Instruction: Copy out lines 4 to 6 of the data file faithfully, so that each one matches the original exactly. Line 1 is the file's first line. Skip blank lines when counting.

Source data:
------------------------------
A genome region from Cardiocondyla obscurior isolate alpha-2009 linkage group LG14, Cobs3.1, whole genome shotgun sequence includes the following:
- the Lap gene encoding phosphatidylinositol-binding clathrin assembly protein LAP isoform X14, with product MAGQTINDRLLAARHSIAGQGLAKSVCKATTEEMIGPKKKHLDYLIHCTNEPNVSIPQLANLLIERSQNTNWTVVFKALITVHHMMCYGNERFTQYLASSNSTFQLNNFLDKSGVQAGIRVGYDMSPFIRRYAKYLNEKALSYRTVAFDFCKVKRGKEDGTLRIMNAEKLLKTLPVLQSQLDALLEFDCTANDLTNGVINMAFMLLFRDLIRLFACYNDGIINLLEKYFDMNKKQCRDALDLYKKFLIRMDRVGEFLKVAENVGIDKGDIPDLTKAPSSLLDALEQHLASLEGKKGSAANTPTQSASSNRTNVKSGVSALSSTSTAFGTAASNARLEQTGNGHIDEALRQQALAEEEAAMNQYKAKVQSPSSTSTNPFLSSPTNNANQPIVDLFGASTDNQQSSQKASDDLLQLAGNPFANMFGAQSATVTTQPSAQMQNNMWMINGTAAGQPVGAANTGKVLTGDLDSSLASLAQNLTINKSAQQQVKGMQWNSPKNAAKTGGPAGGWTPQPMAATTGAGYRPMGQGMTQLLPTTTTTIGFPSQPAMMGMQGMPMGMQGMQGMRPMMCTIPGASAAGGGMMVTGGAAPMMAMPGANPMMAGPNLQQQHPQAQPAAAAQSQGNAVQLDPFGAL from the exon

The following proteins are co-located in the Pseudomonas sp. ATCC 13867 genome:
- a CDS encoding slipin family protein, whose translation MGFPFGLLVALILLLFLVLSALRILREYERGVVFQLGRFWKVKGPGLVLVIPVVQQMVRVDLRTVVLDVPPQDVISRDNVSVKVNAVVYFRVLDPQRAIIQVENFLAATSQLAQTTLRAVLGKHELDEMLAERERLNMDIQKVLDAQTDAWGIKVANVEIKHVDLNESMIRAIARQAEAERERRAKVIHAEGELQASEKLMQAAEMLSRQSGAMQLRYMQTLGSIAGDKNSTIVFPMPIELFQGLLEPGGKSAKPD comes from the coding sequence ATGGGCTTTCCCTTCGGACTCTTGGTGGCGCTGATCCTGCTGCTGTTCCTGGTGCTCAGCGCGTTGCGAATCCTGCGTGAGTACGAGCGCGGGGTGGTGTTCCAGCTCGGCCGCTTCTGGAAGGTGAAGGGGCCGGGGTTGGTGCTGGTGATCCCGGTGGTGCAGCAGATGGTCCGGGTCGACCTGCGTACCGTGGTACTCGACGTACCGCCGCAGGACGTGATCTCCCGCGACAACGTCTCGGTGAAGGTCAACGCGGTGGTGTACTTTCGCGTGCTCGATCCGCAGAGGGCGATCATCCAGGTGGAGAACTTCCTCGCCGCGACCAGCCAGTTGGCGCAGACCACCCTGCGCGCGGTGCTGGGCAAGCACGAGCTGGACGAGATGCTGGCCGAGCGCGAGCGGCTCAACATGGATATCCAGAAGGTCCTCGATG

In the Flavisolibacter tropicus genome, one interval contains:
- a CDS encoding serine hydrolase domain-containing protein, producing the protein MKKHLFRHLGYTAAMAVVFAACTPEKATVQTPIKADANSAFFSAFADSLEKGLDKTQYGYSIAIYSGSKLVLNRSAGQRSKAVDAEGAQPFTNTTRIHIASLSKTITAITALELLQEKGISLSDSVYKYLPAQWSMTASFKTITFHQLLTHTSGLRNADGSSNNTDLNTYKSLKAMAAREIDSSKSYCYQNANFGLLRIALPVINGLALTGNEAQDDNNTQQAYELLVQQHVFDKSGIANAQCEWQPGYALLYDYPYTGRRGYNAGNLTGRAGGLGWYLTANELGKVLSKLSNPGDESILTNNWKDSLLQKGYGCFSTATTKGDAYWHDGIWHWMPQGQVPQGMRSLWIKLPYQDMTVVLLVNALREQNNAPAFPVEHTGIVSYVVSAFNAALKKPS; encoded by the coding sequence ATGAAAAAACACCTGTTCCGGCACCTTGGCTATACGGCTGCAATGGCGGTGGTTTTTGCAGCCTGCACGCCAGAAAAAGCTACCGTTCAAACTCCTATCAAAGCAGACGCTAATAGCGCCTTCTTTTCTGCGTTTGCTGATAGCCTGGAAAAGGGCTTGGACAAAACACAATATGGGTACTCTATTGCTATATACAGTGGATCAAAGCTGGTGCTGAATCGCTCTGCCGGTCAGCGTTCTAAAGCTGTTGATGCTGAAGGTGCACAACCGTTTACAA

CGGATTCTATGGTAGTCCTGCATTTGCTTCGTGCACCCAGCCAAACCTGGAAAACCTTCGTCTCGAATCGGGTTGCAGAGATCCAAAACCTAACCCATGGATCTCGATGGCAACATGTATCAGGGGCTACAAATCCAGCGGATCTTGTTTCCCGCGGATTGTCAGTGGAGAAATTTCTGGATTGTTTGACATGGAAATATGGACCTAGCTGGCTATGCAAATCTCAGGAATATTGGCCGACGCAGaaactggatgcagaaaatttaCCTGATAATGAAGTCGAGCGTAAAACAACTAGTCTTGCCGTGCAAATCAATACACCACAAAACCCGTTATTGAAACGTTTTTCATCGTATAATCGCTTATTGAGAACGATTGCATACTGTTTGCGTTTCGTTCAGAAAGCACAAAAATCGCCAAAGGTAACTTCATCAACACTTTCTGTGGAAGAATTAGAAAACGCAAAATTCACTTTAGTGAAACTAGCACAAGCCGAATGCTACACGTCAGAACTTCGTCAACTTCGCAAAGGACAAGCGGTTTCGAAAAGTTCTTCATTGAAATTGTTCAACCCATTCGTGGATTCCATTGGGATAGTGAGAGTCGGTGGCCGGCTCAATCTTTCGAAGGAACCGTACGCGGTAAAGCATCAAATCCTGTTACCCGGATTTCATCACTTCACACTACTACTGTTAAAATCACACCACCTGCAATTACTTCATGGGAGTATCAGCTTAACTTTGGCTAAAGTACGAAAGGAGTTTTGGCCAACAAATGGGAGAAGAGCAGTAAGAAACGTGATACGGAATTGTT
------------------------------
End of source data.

- a CDS encoding slipin family protein, whose translation MGFPFGLLVALILLLFLVLSALRILREYERGVVFQLGRFWKVKGPGLVLVIPVVQQMVRVDLRTVVLDVPPQDVISRDNVSVKVNAVVYFRVLDPQRAIIQVENFLAATSQLAQTTLRAVLGKHELDEMLAERERLNMDIQKVLDAQTDAWGIKVANVEIKHVDLNESMIRAIARQAEAERERRAKVIHAEGELQASEKLMQAAEMLSRQSGAMQLRYMQTLGSIAGDKNSTIVFPMPIELFQGLLEPGGKSAKPD comes from the coding sequence ATGGGCTTTCCCTTCGGACTCTTGGTGGCGCTGATCCTGCTGCTGTTCCTGGTGCTCAGCGCGTTGCGAATCCTGCGTGAGTACGAGCGCGGGGTGGTGTTCCAGCTCGGCCGCTTCTGGAAGGTGAAGGGGCCGGGGTTGGTGCTGGTGATCCCGGTGGTGCAGCAGATGGTCCGGGTCGACCTGCGTACCGTGGTACTCGACGTACCGCCGCAGGACGTGATCTCCCGCGACAACGTCTCGGTGAAGGTCAACGCGGTGGTGTACTTTCGCGTGCTCGATCCGCAGAGGGCGATCATCCAGGTGGAGAACTTCCTCGCCGCGACCAGCCAGTTGGCGCAGACCACCCTGCGCGCGGTGCTGGGCAAGCACGAGCTGGACGAGATGCTGGCCGAGCGCGAGCGGCTCAACATGGATATCCAGAAGGTCCTCGATG

In the Flavisolibacter tropicus genome, one interval contains:
- a CDS encoding serine hydrolase domain-containing protein, producing the protein MKKHLFRHLGYTAAMAVVFAACTPEKATVQTPIKADANSAFFSAFADSLEKGLDKTQYGYSIAIYSGSKLVLNRSAGQRSKAVDAEGAQPFTNTTRIHIASLSKTITAITALELLQEKGISLSDSVYKYLPAQWSMTASFKTITFHQLLTHTSGLRNADGSSNNTDLNTYKSLKAMAAREIDSSKSYCYQNANFGLLRIALPVINGLALTGNEAQDDNNTQQAYELLVQQHVFDKSGIANAQCEWQPGYALLYDYPYTGRRGYNAGNLTGRAGGLGWYLTANELGKVLSKLSNPGDESILTNNWKDSLLQKGYGCFSTATTKGDAYWHDGIWHWMPQGQVPQGMRSLWIKLPYQDMTVVLLVNALREQNNAPAFPVEHTGIVSYVVSAFNAALKKPS; encoded by the coding sequence ATGAAAAAACACCTGTTCCGGCACCTTGGCTATACGGCTGCAATGGCGGTGGTTTTTGCAGCCTGCACGCCAGAAAAAGCTACCGTTCAAACTCCTATCAAAGCAGACGCTAATAGCGCCTTCTTTTCTGCGTTTGCTGATAGCCTGGAAAAGGGCTTGGACAAAACACAATATGGGTACTCTATTGCTATATACAGTGGATCAAAGCTGGTGCTGAATCGCTCTGCCGGTCAGCGTTCTAAAGCTGTTGATGCTGAAGGTGCACAACCGTTTACAA